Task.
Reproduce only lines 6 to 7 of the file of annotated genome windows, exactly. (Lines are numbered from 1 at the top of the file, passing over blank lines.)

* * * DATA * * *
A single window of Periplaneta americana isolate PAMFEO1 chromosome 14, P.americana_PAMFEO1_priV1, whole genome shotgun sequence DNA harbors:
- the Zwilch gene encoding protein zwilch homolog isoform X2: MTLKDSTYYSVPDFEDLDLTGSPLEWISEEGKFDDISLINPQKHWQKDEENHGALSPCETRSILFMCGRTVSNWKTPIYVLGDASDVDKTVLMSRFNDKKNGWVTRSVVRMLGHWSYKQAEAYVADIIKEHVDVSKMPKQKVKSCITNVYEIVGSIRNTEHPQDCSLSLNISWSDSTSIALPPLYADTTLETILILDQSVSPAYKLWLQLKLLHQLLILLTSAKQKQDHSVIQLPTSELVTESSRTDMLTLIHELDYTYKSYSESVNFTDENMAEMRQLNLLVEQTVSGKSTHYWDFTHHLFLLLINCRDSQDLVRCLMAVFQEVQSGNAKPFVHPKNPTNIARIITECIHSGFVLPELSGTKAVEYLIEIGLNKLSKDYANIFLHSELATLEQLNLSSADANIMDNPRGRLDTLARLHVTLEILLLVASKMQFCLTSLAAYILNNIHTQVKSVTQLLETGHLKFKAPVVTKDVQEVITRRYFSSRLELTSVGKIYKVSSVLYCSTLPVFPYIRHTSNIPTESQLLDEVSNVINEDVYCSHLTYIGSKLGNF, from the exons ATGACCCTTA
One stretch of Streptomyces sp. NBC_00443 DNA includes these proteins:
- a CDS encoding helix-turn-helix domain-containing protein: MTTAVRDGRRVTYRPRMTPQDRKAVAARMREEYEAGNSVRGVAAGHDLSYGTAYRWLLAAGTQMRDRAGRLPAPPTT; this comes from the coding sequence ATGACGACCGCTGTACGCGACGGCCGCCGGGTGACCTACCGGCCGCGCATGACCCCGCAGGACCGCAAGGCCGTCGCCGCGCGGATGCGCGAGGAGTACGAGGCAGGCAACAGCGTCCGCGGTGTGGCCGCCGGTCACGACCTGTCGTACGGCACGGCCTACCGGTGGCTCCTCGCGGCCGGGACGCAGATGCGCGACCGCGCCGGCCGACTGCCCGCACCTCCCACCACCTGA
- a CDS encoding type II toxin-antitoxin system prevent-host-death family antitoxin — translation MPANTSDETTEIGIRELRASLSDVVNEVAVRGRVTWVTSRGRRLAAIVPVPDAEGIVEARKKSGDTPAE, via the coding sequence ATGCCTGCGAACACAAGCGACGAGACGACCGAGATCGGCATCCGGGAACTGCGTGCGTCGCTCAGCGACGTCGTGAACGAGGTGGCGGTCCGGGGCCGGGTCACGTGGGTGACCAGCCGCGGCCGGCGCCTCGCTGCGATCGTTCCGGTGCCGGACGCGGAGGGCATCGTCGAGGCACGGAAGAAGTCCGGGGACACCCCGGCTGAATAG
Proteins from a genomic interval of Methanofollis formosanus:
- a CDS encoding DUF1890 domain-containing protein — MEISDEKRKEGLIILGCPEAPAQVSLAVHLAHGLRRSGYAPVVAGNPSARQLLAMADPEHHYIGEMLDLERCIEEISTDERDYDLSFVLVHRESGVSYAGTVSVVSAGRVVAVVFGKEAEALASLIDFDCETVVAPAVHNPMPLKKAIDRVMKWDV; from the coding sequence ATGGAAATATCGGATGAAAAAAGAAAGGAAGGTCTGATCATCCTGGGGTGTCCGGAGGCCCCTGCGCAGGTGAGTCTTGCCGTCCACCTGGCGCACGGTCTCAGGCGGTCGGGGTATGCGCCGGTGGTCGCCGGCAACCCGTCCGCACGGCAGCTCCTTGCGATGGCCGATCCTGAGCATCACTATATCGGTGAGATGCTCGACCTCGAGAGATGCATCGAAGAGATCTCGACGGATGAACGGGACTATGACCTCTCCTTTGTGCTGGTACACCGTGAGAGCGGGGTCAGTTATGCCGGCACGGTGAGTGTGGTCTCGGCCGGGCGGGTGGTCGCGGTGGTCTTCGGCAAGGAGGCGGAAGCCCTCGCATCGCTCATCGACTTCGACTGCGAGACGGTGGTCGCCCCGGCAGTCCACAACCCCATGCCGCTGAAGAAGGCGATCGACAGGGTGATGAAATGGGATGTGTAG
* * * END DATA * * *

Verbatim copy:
Proteins from a genomic interval of Methanofollis formosanus:
- a CDS encoding DUF1890 domain-containing protein — MEISDEKRKEGLIILGCPEAPAQVSLAVHLAHGLRRSGYAPVVAGNPSARQLLAMADPEHHYIGEMLDLERCIEEISTDERDYDLSFVLVHRESGVSYAGTVSVVSAGRVVAVVFGKEAEALASLIDFDCETVVAPAVHNPMPLKKAIDRVMKWDV; from the coding sequence ATGGAAATATCGGATGAAAAAAGAAAGGAAGGTCTGATCATCCTGGGGTGTCCGGAGGCCCCTGCGCAGGTGAGTCTTGCCGTCCACCTGGCGCACGGTCTCAGGCGGTCGGGGTATGCGCCGGTGGTCGCCGGCAACCCGTCCGCACGGCAGCTCCTTGCGATGGCCGATCCTGAGCATCACTATATCGGTGAGATGCTCGACCTCGAGAGATGCATCGAAGAGATCTCGACGGATGAACGGGACTATGACCTCTCCTTTGTGCTGGTACACCGTGAGAGCGGGGTCAGTTATGCCGGCACGGTGAGTGTGGTCTCGGCCGGGCGGGTGGTCGCGGTGGTCTTCGGCAAGGAGGCGGAAGCCCTCGCATCGCTCATCGACTTCGACTGCGAGACGGTGGTCGCCCCGGCAGTCCACAACCCCATGCCGCTGAAGAAGGCGATCGACAGGGTGATGAAATGGGATGTGTAG